Of course they see the difference between during and out of beam pulses. The real difficulty is the pulse duration which is necessarily greater than 60 ns so it took humonguous statistical analysis to come out with that kind of a precise determination.

Ok, I see, thanks.

#16 CraigD

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Posted 29 September 2011 - 12:50 PM

Did you get my drift about time travel not necessarily being a consequent possibility?

I think I do, but to be sure, let me playback what I think you’re saying and implying:

Suppose the constant c, as it appears in the Lorentz term throughout special relativity, such as the time dilation formula [imath]t_s = t_f \sqrt{1-\left( \frac{v}{c}\right)^2}[/imath], is actually slightly greater than the observed speed of light in vacuum [imath]s_L = 299792458 \,\mbox{m/s}[/imath]. Let’s call this “true” constant [imath]c^*[/imath].

The various experimental confirmations of relativity would be unaffected, because [imath]s_L - c^*[/imath] is smaller than these experiments’ precisions could detect, so the theoretical framework of modern physics isn’t much threatened.

An explanation of the slowness of light in vacuum is that, as when it’s slower in a medium with a non-zero index of refraction, such as air or glass, photons are interacting with something in the vacuum. Neutrinos, however, even when traveling through a dense medium such as the Earth, interact much less than photons, even in vacuum, so their speed is closer to [imath]c^*[/imath].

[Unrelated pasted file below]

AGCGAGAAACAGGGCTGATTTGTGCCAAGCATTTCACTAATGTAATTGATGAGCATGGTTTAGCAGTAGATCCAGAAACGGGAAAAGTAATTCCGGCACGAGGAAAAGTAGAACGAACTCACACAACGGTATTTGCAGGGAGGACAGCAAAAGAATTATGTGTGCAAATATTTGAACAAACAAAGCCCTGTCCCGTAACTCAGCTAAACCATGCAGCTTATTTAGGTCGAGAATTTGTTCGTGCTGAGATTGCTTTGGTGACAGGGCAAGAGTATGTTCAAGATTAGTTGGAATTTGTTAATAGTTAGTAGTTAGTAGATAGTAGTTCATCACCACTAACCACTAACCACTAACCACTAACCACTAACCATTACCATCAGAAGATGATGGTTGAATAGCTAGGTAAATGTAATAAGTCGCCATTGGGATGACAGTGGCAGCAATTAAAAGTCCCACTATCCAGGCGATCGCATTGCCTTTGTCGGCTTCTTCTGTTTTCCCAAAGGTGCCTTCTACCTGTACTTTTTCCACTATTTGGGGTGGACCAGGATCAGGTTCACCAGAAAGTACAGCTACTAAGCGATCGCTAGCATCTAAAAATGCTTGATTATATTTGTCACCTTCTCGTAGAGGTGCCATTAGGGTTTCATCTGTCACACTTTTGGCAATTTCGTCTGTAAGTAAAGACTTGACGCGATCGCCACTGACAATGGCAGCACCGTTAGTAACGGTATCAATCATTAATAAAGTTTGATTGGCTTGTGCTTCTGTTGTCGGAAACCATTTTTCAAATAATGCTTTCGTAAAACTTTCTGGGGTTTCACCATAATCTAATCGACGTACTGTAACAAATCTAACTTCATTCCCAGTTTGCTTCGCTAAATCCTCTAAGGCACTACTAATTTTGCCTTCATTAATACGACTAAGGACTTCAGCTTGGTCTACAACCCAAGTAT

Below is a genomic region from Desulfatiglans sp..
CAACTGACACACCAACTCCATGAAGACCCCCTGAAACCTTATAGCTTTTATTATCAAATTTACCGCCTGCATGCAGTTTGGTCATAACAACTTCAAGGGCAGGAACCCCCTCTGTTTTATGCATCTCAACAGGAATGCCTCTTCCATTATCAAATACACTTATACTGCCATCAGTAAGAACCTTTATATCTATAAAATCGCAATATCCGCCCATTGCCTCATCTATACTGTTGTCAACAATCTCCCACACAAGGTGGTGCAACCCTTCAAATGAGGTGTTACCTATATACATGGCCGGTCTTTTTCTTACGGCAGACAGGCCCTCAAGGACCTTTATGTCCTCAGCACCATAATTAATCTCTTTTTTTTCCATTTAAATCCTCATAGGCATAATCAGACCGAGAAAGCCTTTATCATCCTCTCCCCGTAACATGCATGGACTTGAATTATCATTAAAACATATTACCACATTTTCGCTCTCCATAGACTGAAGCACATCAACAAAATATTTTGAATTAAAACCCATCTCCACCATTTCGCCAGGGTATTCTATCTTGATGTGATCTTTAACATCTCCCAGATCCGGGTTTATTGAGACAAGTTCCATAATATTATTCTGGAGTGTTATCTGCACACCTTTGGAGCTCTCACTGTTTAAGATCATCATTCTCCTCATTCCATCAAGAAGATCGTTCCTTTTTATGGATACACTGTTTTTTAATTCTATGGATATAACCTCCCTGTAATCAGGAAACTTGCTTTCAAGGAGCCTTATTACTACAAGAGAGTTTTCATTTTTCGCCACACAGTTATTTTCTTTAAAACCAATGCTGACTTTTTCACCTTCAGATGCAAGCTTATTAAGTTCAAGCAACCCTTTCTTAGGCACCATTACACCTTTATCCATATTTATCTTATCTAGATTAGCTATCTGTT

Since even neutrinos travel less than [imath]c^*[/imath], no scheme using them or any other particle can send a causality-destroying signal into the past.

Please let me know if I’m wrong or missing something important.

I find this point of view very interesting, the thing is if after all this turns out to be a quantum effect it wouldn't have such tremendous impact in relativity as the media and many scientists claim, what I mean is that we have always known that some "non-local" quantum effects seem to defy c as a limit, I'm thinking of the EPR experiments etc, the key point about all of them is that this "non-locality" can't be used to send information faster than light so relativity remains fine.

What the OPERA group is reporting is a phenomenon that could be used for genuine faster-than c signaling – in principle, a strong, very brief neutrino emitter could send information to a receiver before a light signal could, for a sufficiently large emitter-detector distance d, in less time than [imath]t=\frac{d}{c}[/imath]. Non-local quantum effect such as the measurement of complementary states of entangled particles at great distances from one another can’t be used for signaling, because it’s not possible to force either measurement to be a given state. In other words, such setups can “communicate” instantly, but can their signal must be “100% noise, 0% signal”, incapable of sending information. The recent OPERA result, and Nimtz Stahlhofen’s FTIR experiment’s result, don’t have this limitation. They could, in principle, send information.